Not until after several weeks of hard work at it did I finally–by God’s grace– receive some satisfactory prayer experience.  Those first few weeks, however, taught me a valuable lesson not only about prayer, but also about the Lord:  He is truly transcendent.  We can never capture him and conveniently contain him in a box.  As the mystics say, God is “like the wind that blows where it pleases.”  Although he is present everywhere, our sense of his presence, our experience of him, is a gift he gives only when he wills it and only to those he wishes, whether deserving or not.  The most we can do is to wait humbly and patiently.

Today’s reading warns us against being content with simply calling him Lord.  Uttering his name will not automatically summon his presence and will not guarantee our salvation.  But our Lord also shares a secret with us:  If we really want to be close to him, more important than what we say and what we pray is what we do:  to “do the will of the Father”–i.e., to love and serve our neighbor.  In a word, to follow Jesus.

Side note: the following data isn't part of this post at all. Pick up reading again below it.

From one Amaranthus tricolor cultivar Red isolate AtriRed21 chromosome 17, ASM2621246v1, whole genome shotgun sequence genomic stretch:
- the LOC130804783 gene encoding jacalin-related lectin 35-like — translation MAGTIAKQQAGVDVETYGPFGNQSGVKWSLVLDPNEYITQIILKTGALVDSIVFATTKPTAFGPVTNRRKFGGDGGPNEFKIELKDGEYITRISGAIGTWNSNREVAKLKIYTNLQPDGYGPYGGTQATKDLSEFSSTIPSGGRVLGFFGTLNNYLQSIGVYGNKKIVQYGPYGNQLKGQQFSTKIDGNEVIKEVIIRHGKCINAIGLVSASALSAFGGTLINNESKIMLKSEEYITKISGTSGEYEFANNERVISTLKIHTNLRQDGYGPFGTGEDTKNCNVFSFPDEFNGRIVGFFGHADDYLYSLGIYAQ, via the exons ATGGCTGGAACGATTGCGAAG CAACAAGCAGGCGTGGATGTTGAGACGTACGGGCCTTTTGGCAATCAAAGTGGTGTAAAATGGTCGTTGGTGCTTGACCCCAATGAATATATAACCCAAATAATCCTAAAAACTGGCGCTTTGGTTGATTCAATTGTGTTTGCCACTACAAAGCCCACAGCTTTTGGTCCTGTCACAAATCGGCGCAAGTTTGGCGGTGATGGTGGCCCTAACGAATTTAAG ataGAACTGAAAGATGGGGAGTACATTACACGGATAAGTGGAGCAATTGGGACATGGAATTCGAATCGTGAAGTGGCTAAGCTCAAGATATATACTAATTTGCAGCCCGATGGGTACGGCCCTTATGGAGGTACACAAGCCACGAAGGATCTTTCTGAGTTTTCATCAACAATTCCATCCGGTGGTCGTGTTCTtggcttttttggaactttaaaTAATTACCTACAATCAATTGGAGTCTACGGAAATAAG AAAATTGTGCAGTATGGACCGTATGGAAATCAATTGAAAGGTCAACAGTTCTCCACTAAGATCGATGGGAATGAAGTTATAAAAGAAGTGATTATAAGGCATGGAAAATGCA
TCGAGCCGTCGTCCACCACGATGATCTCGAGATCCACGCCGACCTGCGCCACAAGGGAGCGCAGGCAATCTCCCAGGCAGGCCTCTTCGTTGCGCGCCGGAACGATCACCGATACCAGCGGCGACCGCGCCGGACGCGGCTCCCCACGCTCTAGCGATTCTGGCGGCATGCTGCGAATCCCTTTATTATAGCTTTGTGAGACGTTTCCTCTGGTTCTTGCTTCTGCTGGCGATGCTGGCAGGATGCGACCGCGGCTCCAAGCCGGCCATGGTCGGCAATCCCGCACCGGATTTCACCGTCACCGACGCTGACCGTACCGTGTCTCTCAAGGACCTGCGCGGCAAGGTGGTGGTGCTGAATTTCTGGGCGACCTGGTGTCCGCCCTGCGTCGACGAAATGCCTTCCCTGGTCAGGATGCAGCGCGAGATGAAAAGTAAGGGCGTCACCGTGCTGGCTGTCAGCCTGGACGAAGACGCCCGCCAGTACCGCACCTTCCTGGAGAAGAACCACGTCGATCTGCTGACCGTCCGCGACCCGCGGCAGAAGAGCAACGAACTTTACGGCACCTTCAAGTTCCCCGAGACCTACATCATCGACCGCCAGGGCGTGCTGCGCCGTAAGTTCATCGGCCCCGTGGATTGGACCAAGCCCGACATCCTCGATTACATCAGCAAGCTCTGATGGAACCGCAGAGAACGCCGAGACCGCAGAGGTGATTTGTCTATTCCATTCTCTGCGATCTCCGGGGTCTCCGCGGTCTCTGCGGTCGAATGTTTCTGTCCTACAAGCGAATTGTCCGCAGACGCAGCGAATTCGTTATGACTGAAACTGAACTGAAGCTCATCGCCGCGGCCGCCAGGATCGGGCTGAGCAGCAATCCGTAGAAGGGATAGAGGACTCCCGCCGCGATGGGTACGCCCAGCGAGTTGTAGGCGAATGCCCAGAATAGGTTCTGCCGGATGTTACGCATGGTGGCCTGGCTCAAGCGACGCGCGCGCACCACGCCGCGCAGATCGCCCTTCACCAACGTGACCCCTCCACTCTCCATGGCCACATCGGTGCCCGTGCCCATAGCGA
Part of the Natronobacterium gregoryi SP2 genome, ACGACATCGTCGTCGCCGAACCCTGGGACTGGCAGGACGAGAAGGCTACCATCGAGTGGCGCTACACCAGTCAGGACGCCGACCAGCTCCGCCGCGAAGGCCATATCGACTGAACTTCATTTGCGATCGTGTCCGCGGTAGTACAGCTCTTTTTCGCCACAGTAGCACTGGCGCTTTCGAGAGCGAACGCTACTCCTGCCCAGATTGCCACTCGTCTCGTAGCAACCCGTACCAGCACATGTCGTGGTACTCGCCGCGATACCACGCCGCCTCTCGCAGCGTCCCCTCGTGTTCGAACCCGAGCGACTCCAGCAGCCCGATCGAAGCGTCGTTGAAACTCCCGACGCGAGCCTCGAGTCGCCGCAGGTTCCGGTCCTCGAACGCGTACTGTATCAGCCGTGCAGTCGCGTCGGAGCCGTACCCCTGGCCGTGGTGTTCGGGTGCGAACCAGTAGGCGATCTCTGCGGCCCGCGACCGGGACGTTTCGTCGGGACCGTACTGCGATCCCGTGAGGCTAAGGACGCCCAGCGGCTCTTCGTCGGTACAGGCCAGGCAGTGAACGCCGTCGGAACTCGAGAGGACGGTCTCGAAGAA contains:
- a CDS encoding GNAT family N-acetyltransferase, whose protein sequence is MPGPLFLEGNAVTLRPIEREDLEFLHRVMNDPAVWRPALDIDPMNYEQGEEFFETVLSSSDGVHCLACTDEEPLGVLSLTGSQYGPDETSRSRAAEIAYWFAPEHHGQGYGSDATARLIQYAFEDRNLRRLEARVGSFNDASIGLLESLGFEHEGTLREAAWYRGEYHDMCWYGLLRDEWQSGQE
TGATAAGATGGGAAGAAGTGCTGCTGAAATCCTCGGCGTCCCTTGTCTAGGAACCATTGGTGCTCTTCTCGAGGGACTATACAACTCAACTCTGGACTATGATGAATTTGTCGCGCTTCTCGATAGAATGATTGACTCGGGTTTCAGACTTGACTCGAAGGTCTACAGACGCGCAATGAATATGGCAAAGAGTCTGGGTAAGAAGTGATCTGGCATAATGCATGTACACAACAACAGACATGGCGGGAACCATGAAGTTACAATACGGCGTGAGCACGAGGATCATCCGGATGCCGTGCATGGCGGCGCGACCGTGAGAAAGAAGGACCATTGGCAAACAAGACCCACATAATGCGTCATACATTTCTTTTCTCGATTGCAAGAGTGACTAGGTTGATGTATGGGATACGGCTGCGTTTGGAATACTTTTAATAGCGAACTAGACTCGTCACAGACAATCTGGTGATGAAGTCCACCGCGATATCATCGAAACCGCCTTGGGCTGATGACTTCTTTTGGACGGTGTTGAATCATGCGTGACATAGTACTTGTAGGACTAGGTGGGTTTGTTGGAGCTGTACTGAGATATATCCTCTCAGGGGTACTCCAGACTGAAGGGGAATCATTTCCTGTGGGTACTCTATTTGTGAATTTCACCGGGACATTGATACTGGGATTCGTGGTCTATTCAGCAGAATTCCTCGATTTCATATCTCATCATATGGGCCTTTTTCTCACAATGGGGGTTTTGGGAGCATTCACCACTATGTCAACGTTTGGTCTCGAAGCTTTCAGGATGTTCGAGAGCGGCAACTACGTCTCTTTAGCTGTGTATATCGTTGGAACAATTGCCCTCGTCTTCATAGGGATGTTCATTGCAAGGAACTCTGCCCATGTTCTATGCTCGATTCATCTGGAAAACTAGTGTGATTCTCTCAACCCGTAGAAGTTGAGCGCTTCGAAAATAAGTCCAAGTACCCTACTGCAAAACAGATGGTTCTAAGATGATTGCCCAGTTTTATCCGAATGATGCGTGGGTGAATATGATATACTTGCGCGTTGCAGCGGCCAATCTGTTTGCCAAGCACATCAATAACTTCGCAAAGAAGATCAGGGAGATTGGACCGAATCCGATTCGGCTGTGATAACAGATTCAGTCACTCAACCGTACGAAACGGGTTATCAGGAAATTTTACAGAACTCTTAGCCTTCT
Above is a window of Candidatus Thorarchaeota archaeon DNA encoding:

The music video of Joan Osborne’s “One of Us” features a carnival where every sort of odd-looking people stand behind a standee of Michaelangelo’s Creator and stick their faces into the hole where God’s face has been cut out.  I think it tells us that because God has truly become one of us, if we want to find him, we need to seek him in our neighbor.  His name is really not just “Lord.”  His name is also “brother.”

(image:  www.hotmixradio.fr)

Note:  I’ve uploaded the song if you wish to listen to it.  The lyrics are as follows:

ONE OF US (Joan Osborne)
(lyricsondemand.com)

If God had a name, what would it be
And would you call it to his face
If you were faced with him in all his glory